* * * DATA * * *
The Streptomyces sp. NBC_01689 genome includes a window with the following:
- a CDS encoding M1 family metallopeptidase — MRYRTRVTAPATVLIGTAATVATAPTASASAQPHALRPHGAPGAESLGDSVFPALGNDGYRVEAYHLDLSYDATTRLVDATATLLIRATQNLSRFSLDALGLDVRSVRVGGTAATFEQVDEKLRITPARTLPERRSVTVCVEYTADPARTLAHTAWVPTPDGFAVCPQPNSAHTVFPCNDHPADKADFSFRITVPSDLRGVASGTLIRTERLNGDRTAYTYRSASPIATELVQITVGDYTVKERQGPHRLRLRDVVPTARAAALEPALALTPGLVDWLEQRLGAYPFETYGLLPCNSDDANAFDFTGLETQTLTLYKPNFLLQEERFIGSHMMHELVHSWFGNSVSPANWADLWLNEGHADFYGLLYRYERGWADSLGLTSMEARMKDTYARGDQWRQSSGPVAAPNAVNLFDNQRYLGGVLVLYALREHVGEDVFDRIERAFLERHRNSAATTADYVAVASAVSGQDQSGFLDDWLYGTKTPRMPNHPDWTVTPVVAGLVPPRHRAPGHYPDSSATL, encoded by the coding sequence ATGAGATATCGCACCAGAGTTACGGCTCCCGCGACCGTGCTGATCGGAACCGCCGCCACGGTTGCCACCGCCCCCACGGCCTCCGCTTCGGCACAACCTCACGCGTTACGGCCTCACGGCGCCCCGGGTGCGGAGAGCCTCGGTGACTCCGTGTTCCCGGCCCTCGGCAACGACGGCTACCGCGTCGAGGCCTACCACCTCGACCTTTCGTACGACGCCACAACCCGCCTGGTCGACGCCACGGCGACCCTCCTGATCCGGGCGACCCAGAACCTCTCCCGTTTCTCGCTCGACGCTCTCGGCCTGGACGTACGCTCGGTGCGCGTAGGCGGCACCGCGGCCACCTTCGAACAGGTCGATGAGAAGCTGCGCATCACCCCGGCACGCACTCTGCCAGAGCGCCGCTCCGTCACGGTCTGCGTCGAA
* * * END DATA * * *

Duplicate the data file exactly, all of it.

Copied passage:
The Streptomyces sp. NBC_01689 genome includes a window with the following:
- a CDS encoding M1 family metallopeptidase — MRYRTRVTAPATVLIGTAATVATAPTASASAQPHALRPHGAPGAESLGDSVFPALGNDGYRVEAYHLDLSYDATTRLVDATATLLIRATQNLSRFSLDALGLDVRSVRVGGTAATFEQVDEKLRITPARTLPERRSVTVCVEYTADPARTLAHTAWVPTPDGFAVCPQPNSAHTVFPCNDHPADKADFSFRITVPSDLRGVASGTLIRTERLNGDRTAYTYRSASPIATELVQITVGDYTVKERQGPHRLRLRDVVPTARAAALEPALALTPGLVDWLEQRLGAYPFETYGLLPCNSDDANAFDFTGLETQTLTLYKPNFLLQEERFIGSHMMHELVHSWFGNSVSPANWADLWLNEGHADFYGLLYRYERGWADSLGLTSMEARMKDTYARGDQWRQSSGPVAAPNAVNLFDNQRYLGGVLVLYALREHVGEDVFDRIERAFLERHRNSAATTADYVAVASAVSGQDQSGFLDDWLYGTKTPRMPNHPDWTVTPVVAGLVPPRHRAPGHYPDSSATL, encoded by the coding sequence ATGAGATATCGCACCAGAGTTACGGCTCCCGCGACCGTGCTGATCGGAACCGCCGCCACGGTTGCCACCGCCCCCACGGCCTCCGCTTCGGCACAACCTCACGCGTTACGGCCTCACGGCGCCCCGGGTGCGGAGAGCCTCGGTGACTCCGTGTTCCCGGCCCTCGGCAACGACGGCTACCGCGTCGAGGCCTACCACCTCGACCTTTCGTACGACGCCACAACCCGCCTGGTCGACGCCACGGCGACCCTCCTGATCCGGGCGACCCAGAACCTCTCCCGTTTCTCGCTCGACGCTCTCGGCCTGGACGTACGCTCGGTGCGCGTAGGCGGCACCGCGGCCACCTTCGAACAGGTCGATGAGAAGCTGCGCATCACCCCGGCACGCACTCTGCCAGAGCGCCGCTCCGTCACGGTCTGCGTCGAA